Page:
My youngest child is 8. Over quarantine, this child painted rocks with words of encouragement and placed her unique stones all over our local park so that people could find them. Sometimes we can find inspiration in the innocents of children. She was concerned about others as the days of 2020 got longer and longer. She can observe society’s big grey cloud overhead. This child felt a need to help. Although there was little she could do, she did what she could. Sometimes, provoking a stranger’s smile can ignite a spark of happiness that will pass along like falling dominos. This child knows that and sparked her hope and joy all over our neighborhood with those happy rocks. My daughter taught me not to ignore small acts of kindness, and 2020 taught me that small acts of kindness can get you through a rough year.
2020 was a challenge for me, but one of the most profound lessons I learned is also the one that most parents ignore. What is the most overlooked yet valuable resource a parent can have? Friends. Good parent friends can make your parenting journey easier or harder, like night and day. Friends can be the difference between sanity and insanity. Parenting friends are priceless. I could not see many of my supportive friends this year because of COVID, but I did keep in touch with 2. It is because of these 2 ladies that I made it through the turbulence of 2020. Those friends that allow you to vent and cry. Those friends that show up for you when you cannot show up for yourself. Friends, you can ask parenting questions and do not feel embarrassed or judged. Parents need other parents. We need support. Finding friendships is the secret sauce to being a better parent. It is a part of self-care and something we need to do for ourselves to keep our sanity. 2020 taught me the real value of friends and that investing in friendships is worth every-minute like GOLD.
2020 was not easy, but I would be lying if I said it was all bad. There was a lot to learn in 2020 if you were willing to hear. I could not be more grateful for my lessons. Perhaps I was not the most impactful parent, like in years past. I let the kids sleep in my bedroom too often. We all watched too much TV and played too many videogames. All the together-ness of quarantine was rough at times. There were moments we wanted to kill each other! I also have never had a year full of so many hugs and special talks with my teens. I also never had so many memorable moments on the couch. In the end, 2020 reminded me that moms and dads do not need gifts, vacations, or elaborate plans to bond with their children. Each day presents itself with opportunities TO BE with your child, and what matters most is that you show up without your phone or distractions.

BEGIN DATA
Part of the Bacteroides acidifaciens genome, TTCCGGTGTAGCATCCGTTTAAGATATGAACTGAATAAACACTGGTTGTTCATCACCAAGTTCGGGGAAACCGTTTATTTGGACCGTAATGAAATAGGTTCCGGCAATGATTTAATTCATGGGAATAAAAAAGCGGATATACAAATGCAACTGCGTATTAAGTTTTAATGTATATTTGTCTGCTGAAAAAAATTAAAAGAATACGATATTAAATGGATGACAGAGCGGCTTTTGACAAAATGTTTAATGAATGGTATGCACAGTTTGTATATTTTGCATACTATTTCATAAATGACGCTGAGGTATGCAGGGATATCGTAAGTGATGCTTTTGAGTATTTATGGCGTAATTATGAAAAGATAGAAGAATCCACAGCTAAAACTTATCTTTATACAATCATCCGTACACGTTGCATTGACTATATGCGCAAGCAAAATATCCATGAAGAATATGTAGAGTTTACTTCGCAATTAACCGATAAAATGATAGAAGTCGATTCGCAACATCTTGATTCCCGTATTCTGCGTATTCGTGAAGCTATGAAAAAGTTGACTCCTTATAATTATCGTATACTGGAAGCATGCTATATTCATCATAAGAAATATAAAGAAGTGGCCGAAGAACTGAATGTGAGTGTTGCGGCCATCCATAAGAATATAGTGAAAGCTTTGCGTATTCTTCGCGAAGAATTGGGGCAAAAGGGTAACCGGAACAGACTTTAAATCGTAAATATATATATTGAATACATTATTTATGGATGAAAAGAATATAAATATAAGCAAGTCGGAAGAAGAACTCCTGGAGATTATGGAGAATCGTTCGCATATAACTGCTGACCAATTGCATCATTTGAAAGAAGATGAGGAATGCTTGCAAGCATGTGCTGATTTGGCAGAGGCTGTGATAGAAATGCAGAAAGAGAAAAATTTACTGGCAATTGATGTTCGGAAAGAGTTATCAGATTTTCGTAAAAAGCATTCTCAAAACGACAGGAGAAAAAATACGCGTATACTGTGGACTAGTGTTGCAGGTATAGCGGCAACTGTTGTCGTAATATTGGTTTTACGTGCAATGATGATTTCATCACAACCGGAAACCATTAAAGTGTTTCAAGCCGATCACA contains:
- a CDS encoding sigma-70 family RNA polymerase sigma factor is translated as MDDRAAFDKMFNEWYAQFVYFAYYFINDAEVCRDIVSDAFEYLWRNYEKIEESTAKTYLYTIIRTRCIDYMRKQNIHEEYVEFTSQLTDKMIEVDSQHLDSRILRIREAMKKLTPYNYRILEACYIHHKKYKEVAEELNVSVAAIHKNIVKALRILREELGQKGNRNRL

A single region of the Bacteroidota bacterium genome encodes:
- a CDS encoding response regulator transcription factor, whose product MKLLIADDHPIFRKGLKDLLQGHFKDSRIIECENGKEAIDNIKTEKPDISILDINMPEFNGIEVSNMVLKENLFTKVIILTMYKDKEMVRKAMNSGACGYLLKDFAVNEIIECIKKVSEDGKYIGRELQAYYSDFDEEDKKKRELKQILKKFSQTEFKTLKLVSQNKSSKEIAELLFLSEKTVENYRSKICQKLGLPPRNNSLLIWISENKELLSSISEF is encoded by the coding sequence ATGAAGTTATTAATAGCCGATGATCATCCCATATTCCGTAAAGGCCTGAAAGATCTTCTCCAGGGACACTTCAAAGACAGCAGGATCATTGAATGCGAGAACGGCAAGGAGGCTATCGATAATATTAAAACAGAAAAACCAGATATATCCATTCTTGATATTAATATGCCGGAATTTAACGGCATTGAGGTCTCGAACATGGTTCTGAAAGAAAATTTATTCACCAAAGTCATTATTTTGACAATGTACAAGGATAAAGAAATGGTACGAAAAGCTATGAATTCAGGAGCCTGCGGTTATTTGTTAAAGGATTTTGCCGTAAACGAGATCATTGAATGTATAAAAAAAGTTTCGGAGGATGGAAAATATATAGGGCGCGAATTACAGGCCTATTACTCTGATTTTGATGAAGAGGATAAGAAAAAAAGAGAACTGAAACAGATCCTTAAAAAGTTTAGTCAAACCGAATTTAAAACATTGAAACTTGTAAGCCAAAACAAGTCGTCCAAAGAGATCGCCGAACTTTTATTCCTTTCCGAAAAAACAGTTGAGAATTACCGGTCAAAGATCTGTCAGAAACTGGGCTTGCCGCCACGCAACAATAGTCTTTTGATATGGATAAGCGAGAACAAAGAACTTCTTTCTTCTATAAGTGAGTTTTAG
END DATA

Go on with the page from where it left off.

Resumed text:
I hope this video blog brought value to you, and if it did, please press the like button and share this recording with a friend. With my lessons of 2020 in mind, I have decided to start 2020 by helping other parents find their parenting friends. I will be offering a special mom’s group in the new year where moms will come together to make friendships and grow in their parenting journey. If you are interested in learning more about this excellent opportunity to meet other women and explore small group coaching with me, show your interest by going to the link: https://theimpactfulparent.com/supportsqad, where you can sign up to be the first to know details of the program. Space will be limited because bonding happens in small groups, so get on the waitlist now, and there is no commitment to buy. Again visit, https://theiimpactfulparent.com/supportsquad
Invest in your friendships in 2021. Listen to the lessons the universe is teaching. Become a more Impactful Parent.
For MORE Impactful Parent content check out the podcast at https://theimpactfulparent,com/parenting-podcast
Or join the private Facebook Group! https://www.facebook.com/groups/theimpactfulparent